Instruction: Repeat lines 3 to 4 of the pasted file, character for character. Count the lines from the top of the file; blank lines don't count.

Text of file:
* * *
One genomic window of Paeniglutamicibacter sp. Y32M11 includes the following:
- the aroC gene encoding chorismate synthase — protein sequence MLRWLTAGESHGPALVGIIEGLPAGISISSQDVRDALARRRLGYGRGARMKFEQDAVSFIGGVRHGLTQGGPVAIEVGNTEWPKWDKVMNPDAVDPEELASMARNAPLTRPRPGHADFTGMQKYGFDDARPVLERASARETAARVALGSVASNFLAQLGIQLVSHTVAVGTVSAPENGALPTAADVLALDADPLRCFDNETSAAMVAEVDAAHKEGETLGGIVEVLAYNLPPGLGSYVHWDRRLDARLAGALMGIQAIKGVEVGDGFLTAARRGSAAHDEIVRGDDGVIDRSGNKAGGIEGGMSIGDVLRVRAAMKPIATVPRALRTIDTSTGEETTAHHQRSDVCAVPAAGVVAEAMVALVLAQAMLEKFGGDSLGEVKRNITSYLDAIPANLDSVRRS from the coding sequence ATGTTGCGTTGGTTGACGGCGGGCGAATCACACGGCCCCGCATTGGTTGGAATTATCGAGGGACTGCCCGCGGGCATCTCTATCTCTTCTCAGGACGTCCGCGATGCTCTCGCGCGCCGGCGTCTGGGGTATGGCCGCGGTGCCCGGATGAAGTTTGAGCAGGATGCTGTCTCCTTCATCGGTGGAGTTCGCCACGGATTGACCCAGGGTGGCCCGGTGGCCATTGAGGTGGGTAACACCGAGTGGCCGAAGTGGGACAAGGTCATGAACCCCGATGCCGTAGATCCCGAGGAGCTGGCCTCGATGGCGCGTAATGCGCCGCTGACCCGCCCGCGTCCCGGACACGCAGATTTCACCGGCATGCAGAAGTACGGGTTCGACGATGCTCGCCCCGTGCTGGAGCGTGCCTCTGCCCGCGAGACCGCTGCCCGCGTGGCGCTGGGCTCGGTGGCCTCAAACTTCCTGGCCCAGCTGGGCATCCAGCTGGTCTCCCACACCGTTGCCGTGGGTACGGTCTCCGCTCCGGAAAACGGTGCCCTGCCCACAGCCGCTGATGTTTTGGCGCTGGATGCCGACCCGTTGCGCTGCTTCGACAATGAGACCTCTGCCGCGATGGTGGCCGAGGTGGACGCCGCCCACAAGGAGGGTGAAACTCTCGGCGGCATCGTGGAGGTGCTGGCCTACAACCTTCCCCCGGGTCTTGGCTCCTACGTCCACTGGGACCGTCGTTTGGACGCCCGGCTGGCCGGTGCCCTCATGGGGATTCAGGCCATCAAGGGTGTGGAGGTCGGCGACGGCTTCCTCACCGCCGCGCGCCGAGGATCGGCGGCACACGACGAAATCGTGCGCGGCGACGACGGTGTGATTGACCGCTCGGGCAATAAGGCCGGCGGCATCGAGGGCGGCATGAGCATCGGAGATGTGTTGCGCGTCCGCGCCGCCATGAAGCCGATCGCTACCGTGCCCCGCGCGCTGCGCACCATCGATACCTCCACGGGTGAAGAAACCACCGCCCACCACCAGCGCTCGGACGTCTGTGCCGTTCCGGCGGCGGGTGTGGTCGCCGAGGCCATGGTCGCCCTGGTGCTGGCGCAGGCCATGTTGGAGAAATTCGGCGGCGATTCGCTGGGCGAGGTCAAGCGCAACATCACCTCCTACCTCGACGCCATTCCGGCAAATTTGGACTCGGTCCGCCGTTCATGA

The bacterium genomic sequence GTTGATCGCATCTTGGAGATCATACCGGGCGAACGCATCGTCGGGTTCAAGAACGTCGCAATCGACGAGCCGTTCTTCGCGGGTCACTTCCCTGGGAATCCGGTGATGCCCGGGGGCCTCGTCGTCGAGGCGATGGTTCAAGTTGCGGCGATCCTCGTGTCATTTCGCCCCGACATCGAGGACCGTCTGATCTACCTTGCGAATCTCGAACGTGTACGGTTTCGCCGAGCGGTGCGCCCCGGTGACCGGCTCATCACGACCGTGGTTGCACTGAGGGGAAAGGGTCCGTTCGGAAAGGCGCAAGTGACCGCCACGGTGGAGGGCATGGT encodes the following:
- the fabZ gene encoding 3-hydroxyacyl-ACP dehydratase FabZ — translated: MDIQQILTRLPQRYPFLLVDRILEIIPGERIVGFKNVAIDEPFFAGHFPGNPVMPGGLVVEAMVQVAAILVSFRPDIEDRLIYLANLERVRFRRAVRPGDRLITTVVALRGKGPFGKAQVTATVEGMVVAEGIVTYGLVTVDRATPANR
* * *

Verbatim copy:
The bacterium genomic sequence GTTGATCGCATCTTGGAGATCATACCGGGCGAACGCATCGTCGGGTTCAAGAACGTCGCAATCGACGAGCCGTTCTTCGCGGGTCACTTCCCTGGGAATCCGGTGATGCCCGGGGGCCTCGTCGTCGAGGCGATGGTTCAAGTTGCGGCGATCCTCGTGTCATTTCGCCCCGACATCGAGGACCGTCTGATCTACCTTGCGAATCTCGAACGTGTACGGTTTCGCCGAGCGGTGCGCCCCGGTGACCGGCTCATCACGACCGTGGTTGCACTGAGGGGAAAGGGTCCGTTCGGAAAGGCGCAAGTGACCGCCACGGTGGAGGGCATGGT encodes the following:
- the fabZ gene encoding 3-hydroxyacyl-ACP dehydratase FabZ — translated: MDIQQILTRLPQRYPFLLVDRILEIIPGERIVGFKNVAIDEPFFAGHFPGNPVMPGGLVVEAMVQVAAILVSFRPDIEDRLIYLANLERVRFRRAVRPGDRLITTVVALRGKGPFGKAQVTATVEGMVVAEGIVTYGLVTVDRATPANR